The Attica Brothers formed a leadership and negotiating committee made up of Black, Latino, and white prisoners. Among the prisoners as a whole, there was an unbreakable unity. They were highly organized and disciplined. Despite the fact that they had suffered under the sadistic prison guards, they gave their hostages decent living quarters, food rations and set up a security force to protect them.

On September 13, at the order of Governor Nelson Rockefeller, who had ignored the prisoners’ demand for a meeting, 211 state troopers and corrections officers retook Attica using tear gas, rifles, and shotguns. After the shooting was over, 10 hostages and 29 inmates lay dead or dying. At least 3,000 rounds of ammunition had been discharged. Prison officials initially said the hostages had been killed by the prisoners. But pathology reports later revealed that all hostages and inmates died from gunshot wounds. None of the prisoners had had any guns.

Wounded Knee, South Dakota, 1973
American Indian Movement members and supporters, Wounded Knee, South Dakota, 1973 (AP photo)

Wounded Knee, South Dakota, 1973

In the spring of 1973, hundreds of Indian people and their supporters occupied the village of Wounded Knee on the Pine Ridge Indian Reservation in South Dakota. They demanded an end to the U.S. government-backed murder and intimidation of American Indian Movement (AIM) supporters on the reservation. They demanded that treaties signed by the U.S. that gave the Lakota people (also known as the Sioux) the right to self-rule and to the land surrounding the Black Hills be honored.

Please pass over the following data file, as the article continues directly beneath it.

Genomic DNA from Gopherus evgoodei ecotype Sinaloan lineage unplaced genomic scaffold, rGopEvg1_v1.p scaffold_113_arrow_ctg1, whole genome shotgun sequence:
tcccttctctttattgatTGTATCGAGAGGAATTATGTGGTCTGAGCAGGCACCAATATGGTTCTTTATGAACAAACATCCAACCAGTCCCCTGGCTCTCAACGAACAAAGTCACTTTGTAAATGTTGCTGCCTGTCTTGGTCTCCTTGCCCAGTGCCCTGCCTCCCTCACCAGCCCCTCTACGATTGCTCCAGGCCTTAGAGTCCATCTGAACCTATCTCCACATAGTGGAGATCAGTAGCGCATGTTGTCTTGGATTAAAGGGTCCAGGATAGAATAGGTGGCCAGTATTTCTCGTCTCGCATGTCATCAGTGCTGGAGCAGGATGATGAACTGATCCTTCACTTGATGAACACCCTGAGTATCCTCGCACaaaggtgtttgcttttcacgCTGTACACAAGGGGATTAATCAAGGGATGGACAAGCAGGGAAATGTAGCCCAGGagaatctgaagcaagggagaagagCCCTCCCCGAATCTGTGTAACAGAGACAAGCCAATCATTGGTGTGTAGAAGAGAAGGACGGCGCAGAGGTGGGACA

Federal authorities surrounded them with an army of over 300. The Indians refused to back down. They used weapons to defend themselves and held off the government forces for 73 days. The courage and militancy of the fighters at Wounded Knee grabbed the attention of people all over the world and helped build powerful support for the struggle of Native peoples. Wounded Knee—the site of the 1890 massacre of 300 Sioux men, women, and children—became a symbol of renewed Indian struggle and resistance.

After this siege, the U.S. government unleashed an intense, murderous repression against the people of Pine Ridge. AIM members came to the reservation from all over the U.S. to support the struggle. It was as part of this AIM mobilization that Leonard Peltier came onto the Pine Ridge Reservation in 1975.

On June 26, 1975, in an FBI raid on the AIM camp at Oglala, two FBI agents and one AIM activist were killed. In 1977 Peltier was framed for the murder of the agents and railroaded into prison. He is still in a federal prison and is respected around the world as a voice for Native people and an inspiring political prisoner who refuses to be broken.






Revolution #421 January 11, 2016

The Myth of Mother Teresa:
Pope Francis Puts an Enemy of Women and the Poor on the Road to Sainthood

January 12, 2016 | Revolution Newspaper |